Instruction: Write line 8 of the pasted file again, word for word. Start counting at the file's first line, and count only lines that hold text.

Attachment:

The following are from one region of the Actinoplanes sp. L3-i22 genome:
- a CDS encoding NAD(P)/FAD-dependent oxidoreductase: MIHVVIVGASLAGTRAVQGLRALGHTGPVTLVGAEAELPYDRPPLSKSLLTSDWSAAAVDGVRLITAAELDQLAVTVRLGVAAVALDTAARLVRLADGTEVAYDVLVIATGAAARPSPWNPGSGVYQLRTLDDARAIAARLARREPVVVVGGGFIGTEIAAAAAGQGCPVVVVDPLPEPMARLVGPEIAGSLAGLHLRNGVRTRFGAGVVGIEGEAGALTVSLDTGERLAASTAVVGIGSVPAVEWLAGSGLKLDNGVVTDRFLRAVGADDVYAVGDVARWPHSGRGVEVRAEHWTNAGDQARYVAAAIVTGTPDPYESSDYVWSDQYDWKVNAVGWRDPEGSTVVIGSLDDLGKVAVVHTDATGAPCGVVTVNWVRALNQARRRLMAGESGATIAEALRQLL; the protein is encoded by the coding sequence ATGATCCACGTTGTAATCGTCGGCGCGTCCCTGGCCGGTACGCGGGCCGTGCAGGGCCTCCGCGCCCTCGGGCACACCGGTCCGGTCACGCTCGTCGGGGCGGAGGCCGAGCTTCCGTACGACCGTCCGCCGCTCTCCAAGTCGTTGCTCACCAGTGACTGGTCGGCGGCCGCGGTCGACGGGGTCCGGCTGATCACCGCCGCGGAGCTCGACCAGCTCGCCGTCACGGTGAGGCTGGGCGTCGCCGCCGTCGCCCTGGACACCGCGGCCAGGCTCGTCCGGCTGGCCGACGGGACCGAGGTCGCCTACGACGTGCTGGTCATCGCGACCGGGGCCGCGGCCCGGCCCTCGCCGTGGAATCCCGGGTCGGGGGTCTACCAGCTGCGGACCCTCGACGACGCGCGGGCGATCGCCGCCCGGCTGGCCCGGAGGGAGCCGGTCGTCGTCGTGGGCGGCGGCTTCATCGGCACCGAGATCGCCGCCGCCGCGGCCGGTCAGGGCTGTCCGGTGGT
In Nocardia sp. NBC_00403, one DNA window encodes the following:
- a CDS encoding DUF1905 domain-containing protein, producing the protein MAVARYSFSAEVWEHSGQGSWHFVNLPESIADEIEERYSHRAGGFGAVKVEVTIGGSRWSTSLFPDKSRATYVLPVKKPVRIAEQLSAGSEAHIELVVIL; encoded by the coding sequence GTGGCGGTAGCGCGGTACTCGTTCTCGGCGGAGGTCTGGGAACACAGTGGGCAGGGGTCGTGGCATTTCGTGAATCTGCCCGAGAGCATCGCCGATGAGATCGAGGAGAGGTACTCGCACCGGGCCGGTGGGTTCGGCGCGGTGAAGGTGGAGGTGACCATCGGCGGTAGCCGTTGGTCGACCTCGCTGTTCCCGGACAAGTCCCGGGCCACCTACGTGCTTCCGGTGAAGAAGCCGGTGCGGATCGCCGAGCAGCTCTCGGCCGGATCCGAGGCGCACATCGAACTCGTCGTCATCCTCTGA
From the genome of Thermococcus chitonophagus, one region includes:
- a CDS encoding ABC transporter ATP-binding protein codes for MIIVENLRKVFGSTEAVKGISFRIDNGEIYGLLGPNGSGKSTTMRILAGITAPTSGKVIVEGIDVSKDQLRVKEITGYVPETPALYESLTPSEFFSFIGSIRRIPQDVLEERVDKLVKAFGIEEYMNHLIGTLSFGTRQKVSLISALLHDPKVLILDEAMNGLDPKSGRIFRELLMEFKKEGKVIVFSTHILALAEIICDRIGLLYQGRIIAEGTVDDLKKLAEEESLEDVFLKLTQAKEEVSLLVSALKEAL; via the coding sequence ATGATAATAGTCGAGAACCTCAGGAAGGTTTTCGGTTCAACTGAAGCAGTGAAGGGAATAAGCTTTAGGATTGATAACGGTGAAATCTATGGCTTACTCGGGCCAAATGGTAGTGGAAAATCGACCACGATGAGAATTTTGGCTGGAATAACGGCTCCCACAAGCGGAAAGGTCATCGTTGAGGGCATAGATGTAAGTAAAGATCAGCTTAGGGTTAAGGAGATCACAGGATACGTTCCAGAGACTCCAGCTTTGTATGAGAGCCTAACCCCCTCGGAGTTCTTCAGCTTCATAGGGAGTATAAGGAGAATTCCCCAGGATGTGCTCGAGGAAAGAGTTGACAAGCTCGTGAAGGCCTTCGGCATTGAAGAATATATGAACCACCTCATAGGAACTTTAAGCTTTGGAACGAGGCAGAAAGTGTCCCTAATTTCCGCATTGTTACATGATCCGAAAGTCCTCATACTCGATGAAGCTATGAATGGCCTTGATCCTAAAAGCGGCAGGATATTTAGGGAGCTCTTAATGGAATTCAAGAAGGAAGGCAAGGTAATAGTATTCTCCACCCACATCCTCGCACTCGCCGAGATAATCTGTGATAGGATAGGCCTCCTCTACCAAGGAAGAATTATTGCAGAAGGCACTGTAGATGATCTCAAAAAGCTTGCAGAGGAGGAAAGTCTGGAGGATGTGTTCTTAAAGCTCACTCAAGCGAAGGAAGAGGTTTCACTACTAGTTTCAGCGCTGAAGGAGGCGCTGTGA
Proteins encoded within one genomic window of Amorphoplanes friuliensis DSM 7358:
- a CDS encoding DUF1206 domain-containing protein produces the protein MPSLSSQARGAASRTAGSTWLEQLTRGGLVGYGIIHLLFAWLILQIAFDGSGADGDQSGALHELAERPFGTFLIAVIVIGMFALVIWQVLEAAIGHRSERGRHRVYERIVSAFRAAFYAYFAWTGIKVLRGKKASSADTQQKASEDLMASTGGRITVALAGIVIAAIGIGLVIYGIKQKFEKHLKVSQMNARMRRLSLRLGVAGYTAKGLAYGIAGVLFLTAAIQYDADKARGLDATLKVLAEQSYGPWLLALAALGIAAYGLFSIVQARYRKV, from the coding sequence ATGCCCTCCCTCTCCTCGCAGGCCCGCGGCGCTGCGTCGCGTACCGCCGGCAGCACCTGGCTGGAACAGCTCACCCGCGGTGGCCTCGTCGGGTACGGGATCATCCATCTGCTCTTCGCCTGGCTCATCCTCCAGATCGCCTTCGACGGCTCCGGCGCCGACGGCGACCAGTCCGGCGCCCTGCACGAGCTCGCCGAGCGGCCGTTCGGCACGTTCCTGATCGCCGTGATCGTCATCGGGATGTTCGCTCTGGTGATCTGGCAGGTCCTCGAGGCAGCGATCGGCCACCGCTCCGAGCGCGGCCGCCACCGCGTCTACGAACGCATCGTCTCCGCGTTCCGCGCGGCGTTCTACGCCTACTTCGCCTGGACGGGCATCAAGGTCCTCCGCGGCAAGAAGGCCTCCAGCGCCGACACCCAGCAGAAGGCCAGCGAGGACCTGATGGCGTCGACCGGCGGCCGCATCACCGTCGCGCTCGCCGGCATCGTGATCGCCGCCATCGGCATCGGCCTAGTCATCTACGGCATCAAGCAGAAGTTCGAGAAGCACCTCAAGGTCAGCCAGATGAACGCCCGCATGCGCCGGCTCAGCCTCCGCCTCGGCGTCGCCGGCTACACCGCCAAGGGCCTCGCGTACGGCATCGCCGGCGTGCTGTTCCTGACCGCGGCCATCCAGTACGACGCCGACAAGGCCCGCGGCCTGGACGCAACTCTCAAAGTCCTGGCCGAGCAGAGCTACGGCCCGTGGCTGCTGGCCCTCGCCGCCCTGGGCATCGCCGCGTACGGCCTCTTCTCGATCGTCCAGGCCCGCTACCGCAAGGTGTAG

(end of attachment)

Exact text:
- a CDS encoding DUF1206 domain-containing protein produces the protein MPSLSSQARGAASRTAGSTWLEQLTRGGLVGYGIIHLLFAWLILQIAFDGSGADGDQSGALHELAERPFGTFLIAVIVIGMFALVIWQVLEAAIGHRSERGRHRVYERIVSAFRAAFYAYFAWTGIKVLRGKKASSADTQQKASEDLMASTGGRITVALAGIVIAAIGIGLVIYGIKQKFEKHLKVSQMNARMRRLSLRLGVAGYTAKGLAYGIAGVLFLTAAIQYDADKARGLDATLKVLAEQSYGPWLLALAALGIAAYGLFSIVQARYRKV, from the coding sequence ATGCCCTCCCTCTCCTCGCAGGCCCGCGGCGCTGCGTCGCGTACCGCCGGCAGCACCTGGCTGGAACAGCTCACCCGCGGTGGCCTCGTCGGGTACGGGATCATCCATCTGCTCTTCGCCTGGCTCATCCTCCAGATCGCCTTCGACGGCTCCGGCGCCGACGGCGACCAGTCCGGCGCCCTGCACGAGCTCGCCGAGCGGCCGTTCGGCACGTTCCTGATCGCCGTGATCGTCATCGGGATGTTCGCTCTGGTGATCTGGCAGGTCCTCGAGGCAGCGATCGGCCACCGCTCCGAGCGCGGCCGCCACCGCGTCTACGAACGCATCGTCTCCGCGTTCCGCGCGGCGTTCTACGCCTACTTCGCCTGGACGGGCATCAAGGTCCTCCGCGGCAAGAAGGCCTCCAGCGCCGACACCCAGCAGAAGGCCAGCGAGGACCTGATGGCGTCGACCGGCGGCCGCATCACCGTCGCGCTCGCCGGCATCGTGATCGCCGCCATCGGCATCGGCCTAGTCATCTACGGCATCAAGCAGAAGTTCGAGAAGCACCTCAAGGTCAGCCAGATGAACGCCCGCATGCGCCGGCTCAGCCTCCGCCTCGGCGTCGCCGGCTACACCGCCAAGGGCCTCGCGTACGGCATCGCCGGCGTGCTGTTCCTGACCGCGGCCATCCAGTACGACGCCGACAAGGCCCGCGGCCTGGACGCAACTCTCAAAGTCCTGGCCGAGCAGAGCTACGGCCCGTGGCTGCTGGCCCTCGCCGCCCTGGGCATCGCCGCGTACGGCCTCTTCTCGATCGTCCAGGCCCGCTACCGCAAGGTGTAG